Reality and charm are often the exact opposites so the film Minamata takes a gamble putting Johnny Depp in a true-life account of a horrific industrial crime, says Simon Morris.
Simon Morris: The story of Minamata was new to me, though it probably shouldn't have been. Japan's industrial waste became a well-publicised catastrophe when it came to light in the early '70s. It also led to one of the last great photojournalist features of Life Magazine, including one extremely famous photograph.
It's also the story of a famous photographer - one Gene Smith.
We meet Gene - played by a greying, bearded Johnny Depp - suffering traumas from his recent time in Vietnam as a news photographer. It's a bump seeing the once eternally young Depp showing his age for a change, and attempting the difficult transition from slightly exotic movie star to grizzled character actor.
One day Gene gets a knock on the door.
The unlikely-named Aileen, played by a French-Japanese actor called Minami, tips Gene off to the fact that Japanese industrial giant Chisso is pumping toxic waste into the waters - mostly mercury.
What's needed is the greatest photographer on earth to show the world.
It's a movie, so Gene has to be "the greatest photographer on earth", as well as, according to his boss, played by Bill Nighy, "the most impossible".
No journalist in the history of movies has ever been known as just a safe pair of hands or a pretty good photographer.
Director Andrew Levitas resorts to another Hollywood cliché when it comes to persuading the editor to give Gene the assignment.
It's a small role, but English audiences will recognize Millie as popular mezzo-soprano Katherine Jenkins. Or as she's known to her postman, Mrs Andrew Levitas.
With Bill Nighy's character fired up by the persuasive performance of Katherine Jenkins, Gene takes off to Japan.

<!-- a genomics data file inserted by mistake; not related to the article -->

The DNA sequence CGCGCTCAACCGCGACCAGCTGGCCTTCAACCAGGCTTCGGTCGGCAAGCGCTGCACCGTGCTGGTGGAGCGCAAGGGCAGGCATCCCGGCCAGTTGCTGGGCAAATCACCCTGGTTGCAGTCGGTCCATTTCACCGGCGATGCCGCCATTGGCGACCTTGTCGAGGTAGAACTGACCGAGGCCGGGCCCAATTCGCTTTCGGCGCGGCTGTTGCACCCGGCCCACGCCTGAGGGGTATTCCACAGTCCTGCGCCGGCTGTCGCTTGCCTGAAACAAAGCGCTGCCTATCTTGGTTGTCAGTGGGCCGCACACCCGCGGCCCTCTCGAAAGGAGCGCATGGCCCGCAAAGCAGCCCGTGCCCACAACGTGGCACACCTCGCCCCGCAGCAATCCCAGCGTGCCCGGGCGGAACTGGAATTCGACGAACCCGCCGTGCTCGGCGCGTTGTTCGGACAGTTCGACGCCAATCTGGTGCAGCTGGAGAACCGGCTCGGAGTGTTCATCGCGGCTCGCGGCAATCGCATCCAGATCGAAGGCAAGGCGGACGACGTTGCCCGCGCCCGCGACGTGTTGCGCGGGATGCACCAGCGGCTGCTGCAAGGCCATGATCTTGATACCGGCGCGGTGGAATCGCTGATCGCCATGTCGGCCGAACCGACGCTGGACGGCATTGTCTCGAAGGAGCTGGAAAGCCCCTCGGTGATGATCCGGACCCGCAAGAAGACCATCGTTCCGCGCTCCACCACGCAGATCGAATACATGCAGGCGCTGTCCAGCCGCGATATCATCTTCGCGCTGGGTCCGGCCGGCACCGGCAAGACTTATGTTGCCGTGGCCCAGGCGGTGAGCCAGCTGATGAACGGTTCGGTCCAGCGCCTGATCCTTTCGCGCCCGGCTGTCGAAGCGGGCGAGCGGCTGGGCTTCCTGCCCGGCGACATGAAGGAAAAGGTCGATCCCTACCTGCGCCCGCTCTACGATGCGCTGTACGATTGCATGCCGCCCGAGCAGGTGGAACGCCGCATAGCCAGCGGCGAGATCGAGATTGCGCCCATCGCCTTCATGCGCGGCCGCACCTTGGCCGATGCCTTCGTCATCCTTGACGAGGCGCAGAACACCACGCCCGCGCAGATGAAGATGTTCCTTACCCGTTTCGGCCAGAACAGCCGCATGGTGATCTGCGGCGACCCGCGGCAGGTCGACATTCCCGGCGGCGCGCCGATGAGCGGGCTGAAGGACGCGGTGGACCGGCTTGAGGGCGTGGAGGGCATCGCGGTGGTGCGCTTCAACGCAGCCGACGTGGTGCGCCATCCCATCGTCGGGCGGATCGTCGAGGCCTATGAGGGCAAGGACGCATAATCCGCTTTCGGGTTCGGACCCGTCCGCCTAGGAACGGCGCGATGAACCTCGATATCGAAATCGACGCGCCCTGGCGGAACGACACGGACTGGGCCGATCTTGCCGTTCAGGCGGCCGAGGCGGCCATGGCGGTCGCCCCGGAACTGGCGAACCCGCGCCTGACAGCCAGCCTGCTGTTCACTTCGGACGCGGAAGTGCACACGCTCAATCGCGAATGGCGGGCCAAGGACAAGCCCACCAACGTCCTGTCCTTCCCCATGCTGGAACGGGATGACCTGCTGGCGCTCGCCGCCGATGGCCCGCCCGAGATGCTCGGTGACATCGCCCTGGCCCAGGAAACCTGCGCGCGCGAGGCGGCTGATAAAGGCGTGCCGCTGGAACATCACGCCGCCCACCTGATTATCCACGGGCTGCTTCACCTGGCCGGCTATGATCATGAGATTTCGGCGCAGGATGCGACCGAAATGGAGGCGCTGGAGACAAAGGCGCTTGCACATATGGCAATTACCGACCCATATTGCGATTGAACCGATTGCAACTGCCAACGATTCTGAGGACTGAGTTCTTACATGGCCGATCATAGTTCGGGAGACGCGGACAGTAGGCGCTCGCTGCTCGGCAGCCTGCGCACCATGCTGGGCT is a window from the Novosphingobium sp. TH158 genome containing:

But he soon wonders if there's a stary here. The victims won't talk, nor will the Japanese industrialists who for some reason aren't keen on publicizing their connection with mercury poisoning.
But outside the factories, there are increasingly angry protests, from activists and also the families of the victims of toxic waste.
They demand that Chisso - and the Japanese government - start taking some responsibility.
Which is what Minamata is mostly about, of course. But it's framed with the old story of the burnt-out journalist getting back his mojo, and becoming determined to fight the good fight.
Along the way, he's tempted by bribes, bullied by company goons, and wouldn't know it, attracted by the lovely Aileen.
All of which I might have been less charitable about if the story of Minamata hadn't been so fresh to me.
Actually, just about all the most Hollywood elements of the film - as is so often the case in films like this - turned out to be true, even Gene and Aileen falling in love. And the gritty performance of Johnny Depp is rather better than I was expecting.
The Minamata story very nearly didn't get told at all, apparently, let alone featuring the famous photo of one of the victims "Tomoko in her bath" - one of Life Magazine's best-known images.
But the film reaches a satisfactory ending, even if it strikes a bittersweet note.
It marked the demise shortly afterwards of the once-popular Life Magazine, the home of so many brilliant stories and photographs before it closed in late 1972.
You could say it was progress - it was probably defeated by the twin forces of television and celebrity gossip magazines. But the Life pictures in Minamata are still the best things in the film.